13. After finishing the fourth volume, The Great Democracies, I hesitated to give a 5 star rating, but this is a fantastic historical work when considering all 4 volumes. Churchill provided just the right amount of detail on so many pivotal events in the history of the English-speaking peoples. Monarchy is truly a foreign concept to Americans like me, and this work shed light on the institution and how/why it's changed over the centuries in the UK - and why it's still relevant. His treatment of the [...]

    14. What a marvelous work these volumes are. Winston Churchill must have been one of the best writers of his generation. His writing is delightful to read. These books are long, but I almost didn’t want them to end because the writing is so nice to read. Churchill set himself a formidable task – to write a short history of the English-speaking peoples of the world. He starts with Britain in Roman times and tells the story all the way to the death of Queen Victoria, covering Great Britain, Americ [...]

    15. Brilliant, as always. A master word-smith, Churchill brings character and insight to stretches of the book, mostly concerning the comings and goings within the British Parliament, which might otherwise have been dull. The more exciting historical passages are simply enthralling. The entire narrative comes with a perspective that you cannot really get anywhere else. No matter how thorough your knowledge of any particular time or issue, it is guaranteed that you will come across something new or b [...]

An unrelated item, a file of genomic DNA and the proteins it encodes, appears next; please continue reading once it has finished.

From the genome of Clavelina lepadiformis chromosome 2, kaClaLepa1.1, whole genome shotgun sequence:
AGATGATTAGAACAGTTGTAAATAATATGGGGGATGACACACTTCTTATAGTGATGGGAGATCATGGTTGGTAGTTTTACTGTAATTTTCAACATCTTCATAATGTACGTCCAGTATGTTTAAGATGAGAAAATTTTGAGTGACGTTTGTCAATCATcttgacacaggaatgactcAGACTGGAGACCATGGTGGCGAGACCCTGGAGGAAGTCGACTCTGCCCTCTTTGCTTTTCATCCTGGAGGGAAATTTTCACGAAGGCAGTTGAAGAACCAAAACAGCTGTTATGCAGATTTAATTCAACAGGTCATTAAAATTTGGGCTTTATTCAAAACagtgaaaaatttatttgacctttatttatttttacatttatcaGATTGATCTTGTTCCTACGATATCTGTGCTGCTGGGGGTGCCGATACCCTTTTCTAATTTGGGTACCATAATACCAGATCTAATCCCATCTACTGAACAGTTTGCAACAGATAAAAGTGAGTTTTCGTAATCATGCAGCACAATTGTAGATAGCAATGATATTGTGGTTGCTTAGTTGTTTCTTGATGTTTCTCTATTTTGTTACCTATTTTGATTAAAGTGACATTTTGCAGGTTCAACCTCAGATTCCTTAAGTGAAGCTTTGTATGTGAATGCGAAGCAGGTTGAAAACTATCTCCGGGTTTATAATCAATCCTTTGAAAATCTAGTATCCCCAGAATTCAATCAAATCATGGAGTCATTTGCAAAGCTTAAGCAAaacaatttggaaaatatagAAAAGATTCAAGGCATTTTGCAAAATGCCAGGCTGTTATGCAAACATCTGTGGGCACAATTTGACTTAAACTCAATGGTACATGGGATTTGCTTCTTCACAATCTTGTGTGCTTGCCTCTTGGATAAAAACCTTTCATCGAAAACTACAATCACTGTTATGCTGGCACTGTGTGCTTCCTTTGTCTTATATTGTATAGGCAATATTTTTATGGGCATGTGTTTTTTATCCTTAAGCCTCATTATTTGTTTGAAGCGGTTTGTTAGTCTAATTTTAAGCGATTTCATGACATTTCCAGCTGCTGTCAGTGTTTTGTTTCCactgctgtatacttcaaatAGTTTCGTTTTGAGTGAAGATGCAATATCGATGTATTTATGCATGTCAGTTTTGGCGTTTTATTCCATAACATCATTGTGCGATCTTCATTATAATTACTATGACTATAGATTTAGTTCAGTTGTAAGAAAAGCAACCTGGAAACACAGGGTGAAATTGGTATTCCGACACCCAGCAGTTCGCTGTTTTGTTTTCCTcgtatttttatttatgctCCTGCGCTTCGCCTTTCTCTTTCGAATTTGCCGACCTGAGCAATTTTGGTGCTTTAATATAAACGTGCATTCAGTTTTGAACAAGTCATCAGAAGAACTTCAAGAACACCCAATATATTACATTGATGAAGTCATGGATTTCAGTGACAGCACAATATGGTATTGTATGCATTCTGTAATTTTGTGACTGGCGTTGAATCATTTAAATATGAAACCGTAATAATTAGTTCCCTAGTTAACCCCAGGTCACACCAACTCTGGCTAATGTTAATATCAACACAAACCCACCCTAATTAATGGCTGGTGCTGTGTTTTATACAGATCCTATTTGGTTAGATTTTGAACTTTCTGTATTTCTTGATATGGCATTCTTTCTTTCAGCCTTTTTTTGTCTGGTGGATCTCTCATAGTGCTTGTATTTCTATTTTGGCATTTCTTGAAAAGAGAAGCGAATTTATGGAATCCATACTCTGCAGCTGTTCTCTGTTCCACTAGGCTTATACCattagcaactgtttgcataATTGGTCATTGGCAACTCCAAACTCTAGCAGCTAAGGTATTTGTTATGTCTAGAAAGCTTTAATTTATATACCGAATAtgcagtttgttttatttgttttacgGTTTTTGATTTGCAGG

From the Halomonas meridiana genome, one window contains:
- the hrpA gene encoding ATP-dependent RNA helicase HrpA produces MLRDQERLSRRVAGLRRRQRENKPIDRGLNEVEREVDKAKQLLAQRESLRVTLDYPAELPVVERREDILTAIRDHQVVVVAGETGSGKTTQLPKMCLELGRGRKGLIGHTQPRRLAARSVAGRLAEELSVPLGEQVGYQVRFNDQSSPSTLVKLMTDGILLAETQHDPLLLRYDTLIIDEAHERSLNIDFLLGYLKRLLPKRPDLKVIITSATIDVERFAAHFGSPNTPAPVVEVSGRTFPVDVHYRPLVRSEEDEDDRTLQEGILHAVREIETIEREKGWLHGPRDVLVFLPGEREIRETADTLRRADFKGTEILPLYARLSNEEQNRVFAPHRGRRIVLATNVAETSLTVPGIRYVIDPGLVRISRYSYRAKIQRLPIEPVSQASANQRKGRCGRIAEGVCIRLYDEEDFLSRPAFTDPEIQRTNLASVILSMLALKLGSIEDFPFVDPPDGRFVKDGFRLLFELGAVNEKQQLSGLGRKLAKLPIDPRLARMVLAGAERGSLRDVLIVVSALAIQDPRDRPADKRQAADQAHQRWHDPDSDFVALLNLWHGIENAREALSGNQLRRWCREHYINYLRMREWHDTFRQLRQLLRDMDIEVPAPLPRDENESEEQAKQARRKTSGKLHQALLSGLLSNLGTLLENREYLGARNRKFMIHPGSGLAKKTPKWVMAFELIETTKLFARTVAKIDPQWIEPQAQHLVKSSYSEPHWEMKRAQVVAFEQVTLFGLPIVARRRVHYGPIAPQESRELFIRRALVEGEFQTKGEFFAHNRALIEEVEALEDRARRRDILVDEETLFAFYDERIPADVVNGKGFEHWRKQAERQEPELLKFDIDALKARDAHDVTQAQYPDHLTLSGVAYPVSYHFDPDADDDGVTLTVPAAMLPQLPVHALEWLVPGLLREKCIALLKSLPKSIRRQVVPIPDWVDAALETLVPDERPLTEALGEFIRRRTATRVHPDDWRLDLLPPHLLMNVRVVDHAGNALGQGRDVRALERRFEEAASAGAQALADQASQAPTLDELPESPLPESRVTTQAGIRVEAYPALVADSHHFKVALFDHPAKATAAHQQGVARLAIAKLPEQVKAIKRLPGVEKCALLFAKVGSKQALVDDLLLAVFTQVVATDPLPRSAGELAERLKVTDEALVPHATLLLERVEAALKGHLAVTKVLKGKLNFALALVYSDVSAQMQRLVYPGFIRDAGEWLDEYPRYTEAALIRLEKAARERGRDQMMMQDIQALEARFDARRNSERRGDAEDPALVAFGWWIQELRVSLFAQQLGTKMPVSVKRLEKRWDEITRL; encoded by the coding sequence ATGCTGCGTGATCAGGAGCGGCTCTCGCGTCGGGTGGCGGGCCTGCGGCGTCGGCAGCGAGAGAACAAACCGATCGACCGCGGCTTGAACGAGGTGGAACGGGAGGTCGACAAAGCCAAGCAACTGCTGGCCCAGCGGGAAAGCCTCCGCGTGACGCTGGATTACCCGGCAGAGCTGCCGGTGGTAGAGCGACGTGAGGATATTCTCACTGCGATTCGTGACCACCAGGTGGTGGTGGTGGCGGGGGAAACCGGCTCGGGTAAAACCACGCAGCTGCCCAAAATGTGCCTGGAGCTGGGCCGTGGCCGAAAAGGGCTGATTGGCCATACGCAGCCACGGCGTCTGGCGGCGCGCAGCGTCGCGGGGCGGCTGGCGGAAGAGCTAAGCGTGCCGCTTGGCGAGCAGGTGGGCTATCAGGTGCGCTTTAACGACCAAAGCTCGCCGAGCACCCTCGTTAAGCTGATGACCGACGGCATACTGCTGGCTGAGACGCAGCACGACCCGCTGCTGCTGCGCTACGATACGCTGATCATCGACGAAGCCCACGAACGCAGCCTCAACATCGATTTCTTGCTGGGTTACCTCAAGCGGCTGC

16. The Five Hour Energy Severely Unhealthy Things have, on their cover, a silhouette of a man sprinting up a mountain. I've always taken that to mean that unless I need to sprint up a mountain, I should leave the stuff alone. And yet there are times in one's life in which a mountain looks as if it's daring one to sprint up it. Or at least, amble. Churchill's massive volume of history, which begins in the year 50 before Christ, and ends with the death of Victoria, is much like one of those mountains [...]

    17. Book #1: The Birth of Britain Good book. Tell's briefly the story of each monarch and/or the nobles and their reign from the time when Cesaer invaded England to Richard III. I give it 4 stars.Book #2: The New World This book was good, but, a little harder read than #1. Covers from approx 1500 to the civil war of 1688. I give it 3 stars.Book #3: The age of Revolution I had somewhat of a hard time with this volume. It was good though. I liked the English take on the American Revolution. This book [...]

    18. I read this over my summer vacation. its a very good book by a great man (Winston Churchill is the author). its clear Churchill has a passion for his subject. British history is clearly a great subject for Churchill. he is also passionate about other english speaking people, especially about Americans. All great! i only thought that the subject is so massive that it is impossible to fit into even a 1,000 page history. after cranking through the first 1,000 years (Roman colony in Britain to Magna [...]